Patients’ Own Problem Formulations and Recommendations for Psychotherapy

Irena Zuber

Journal of Psychotherapy Integration, December 2000, Volume 10, Issue 4, pp 403-414

Abstract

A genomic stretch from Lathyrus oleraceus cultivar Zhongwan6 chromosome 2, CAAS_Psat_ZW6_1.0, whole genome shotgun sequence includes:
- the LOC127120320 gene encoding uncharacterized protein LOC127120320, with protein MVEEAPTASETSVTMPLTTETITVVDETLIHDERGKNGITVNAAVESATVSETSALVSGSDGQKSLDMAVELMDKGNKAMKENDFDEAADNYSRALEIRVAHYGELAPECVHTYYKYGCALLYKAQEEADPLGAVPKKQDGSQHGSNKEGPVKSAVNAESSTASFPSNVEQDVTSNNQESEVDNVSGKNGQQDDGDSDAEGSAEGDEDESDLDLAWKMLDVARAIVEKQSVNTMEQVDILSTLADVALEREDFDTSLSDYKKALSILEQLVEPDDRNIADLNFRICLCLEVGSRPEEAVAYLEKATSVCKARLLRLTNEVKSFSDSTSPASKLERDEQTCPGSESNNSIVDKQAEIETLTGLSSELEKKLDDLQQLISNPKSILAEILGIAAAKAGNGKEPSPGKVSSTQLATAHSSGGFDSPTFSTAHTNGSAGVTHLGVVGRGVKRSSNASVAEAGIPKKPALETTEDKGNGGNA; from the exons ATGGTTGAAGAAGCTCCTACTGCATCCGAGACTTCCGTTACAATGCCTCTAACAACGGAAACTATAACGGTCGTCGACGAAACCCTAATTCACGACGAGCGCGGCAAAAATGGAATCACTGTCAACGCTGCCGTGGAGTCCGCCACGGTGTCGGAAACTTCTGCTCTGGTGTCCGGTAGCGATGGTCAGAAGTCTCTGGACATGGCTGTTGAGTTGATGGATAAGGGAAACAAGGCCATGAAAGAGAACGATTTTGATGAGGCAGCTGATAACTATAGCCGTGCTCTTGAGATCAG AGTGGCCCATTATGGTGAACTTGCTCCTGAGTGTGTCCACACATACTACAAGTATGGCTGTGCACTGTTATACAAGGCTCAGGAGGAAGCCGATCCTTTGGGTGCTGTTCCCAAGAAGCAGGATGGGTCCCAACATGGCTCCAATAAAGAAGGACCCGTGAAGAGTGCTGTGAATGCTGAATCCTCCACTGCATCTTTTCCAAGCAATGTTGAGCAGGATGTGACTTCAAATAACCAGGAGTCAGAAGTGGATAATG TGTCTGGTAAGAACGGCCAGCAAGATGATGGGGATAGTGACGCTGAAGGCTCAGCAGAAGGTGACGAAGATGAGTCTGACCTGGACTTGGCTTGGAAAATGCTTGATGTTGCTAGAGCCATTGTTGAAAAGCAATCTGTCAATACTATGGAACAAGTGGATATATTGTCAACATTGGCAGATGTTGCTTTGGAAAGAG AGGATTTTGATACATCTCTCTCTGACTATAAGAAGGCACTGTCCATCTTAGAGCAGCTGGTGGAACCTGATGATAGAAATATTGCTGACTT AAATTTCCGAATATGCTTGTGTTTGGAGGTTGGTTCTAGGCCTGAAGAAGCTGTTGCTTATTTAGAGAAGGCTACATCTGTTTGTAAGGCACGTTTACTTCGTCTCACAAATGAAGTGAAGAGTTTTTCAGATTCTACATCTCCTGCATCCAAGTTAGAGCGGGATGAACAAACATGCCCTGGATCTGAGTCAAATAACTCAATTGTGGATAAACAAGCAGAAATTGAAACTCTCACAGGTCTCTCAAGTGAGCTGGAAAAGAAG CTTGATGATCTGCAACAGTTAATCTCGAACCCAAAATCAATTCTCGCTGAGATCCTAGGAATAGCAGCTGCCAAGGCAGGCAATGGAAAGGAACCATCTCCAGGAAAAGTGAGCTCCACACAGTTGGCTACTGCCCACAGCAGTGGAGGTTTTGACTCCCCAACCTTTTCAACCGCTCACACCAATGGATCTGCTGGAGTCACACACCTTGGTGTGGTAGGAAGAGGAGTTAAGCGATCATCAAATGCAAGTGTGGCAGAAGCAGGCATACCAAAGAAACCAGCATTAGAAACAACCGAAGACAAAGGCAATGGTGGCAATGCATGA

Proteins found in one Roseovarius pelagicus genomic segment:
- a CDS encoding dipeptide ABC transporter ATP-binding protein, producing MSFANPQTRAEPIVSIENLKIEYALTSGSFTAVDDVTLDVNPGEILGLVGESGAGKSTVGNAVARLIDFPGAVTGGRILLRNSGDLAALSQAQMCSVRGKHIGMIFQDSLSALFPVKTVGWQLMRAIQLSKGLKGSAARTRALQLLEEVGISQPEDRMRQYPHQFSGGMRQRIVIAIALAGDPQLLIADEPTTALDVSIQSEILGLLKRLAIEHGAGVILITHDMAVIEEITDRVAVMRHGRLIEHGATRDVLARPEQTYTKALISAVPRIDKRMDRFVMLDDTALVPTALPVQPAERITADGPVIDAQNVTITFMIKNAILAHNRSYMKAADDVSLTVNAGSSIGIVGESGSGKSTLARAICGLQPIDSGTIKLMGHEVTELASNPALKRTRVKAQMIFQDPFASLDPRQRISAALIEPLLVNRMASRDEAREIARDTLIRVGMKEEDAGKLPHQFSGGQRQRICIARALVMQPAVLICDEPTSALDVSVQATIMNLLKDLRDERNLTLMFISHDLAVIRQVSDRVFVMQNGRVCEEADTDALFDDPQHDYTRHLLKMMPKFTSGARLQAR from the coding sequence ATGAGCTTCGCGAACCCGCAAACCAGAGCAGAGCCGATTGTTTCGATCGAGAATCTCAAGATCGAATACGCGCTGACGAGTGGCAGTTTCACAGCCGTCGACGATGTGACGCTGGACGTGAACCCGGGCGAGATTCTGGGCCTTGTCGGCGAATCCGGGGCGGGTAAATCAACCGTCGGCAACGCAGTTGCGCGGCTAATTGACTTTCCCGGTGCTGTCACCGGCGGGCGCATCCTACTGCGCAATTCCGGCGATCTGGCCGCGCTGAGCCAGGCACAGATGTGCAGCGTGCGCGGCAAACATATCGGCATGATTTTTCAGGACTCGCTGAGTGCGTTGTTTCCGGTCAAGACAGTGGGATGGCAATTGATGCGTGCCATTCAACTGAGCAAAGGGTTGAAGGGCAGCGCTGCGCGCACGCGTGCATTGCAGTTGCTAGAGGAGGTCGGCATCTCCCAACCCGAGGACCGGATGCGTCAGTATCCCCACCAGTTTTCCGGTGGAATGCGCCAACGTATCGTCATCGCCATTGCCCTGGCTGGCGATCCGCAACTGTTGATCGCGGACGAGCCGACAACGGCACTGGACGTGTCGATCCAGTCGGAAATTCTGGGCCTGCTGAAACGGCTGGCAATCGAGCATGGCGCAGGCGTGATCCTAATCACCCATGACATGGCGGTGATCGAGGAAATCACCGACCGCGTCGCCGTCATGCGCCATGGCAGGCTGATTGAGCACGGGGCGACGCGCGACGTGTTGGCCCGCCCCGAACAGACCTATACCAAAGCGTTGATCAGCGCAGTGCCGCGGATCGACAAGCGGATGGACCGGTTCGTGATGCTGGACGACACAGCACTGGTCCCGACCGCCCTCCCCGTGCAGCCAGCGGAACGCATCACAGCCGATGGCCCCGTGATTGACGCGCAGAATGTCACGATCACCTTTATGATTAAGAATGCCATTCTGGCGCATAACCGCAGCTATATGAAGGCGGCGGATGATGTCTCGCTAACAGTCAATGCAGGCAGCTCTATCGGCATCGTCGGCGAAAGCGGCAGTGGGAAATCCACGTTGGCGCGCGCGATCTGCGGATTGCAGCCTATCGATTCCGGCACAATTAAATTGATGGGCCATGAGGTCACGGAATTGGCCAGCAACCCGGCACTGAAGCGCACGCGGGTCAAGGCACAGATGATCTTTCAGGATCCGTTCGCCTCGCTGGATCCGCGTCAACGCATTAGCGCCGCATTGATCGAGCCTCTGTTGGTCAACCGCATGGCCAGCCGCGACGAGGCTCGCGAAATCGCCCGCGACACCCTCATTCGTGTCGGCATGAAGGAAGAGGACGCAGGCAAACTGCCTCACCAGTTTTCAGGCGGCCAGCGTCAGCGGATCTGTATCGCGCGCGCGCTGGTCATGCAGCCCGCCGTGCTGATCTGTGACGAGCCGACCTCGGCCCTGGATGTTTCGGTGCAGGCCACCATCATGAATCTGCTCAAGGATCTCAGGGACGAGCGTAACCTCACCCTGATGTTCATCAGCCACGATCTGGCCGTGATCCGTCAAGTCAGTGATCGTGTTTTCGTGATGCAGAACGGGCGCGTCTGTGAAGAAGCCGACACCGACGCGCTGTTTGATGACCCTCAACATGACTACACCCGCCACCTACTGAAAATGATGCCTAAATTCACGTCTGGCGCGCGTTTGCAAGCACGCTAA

One hundred fifty-nine patients’ (121 women and 38 men, mean age 35.1 (SD = 7.6) own descriptions of problems that brought them to psychotherapy, as described during a clinical interview, were classified into three categories: symptoms, relations, and a mix of these two categories. Length of problem formulation in millimeters was another variable of interest. Diagnostic and Statistical Manual, fourth edition (DSM-IV) diagnosis of the patients was assessed during the same clinical interview. As expected, a relationship between patients’ own problem formulations and type of recommended psychotherapy in a naturalistic setting was detected. Length of problem formulations was related, as expected, to type of recommended psychotherapy. No significant relationship between recommendation and DSM-IV Diagnosis Axis II, Axis V, and Axis I, with the exception of anxiety disorders, was disclosed. The results are discussed in terms of Gaw and Butler’s model of systematic treatment selection (1995) and the Tallman and Bohart (1999) theory of client as active self-healer.

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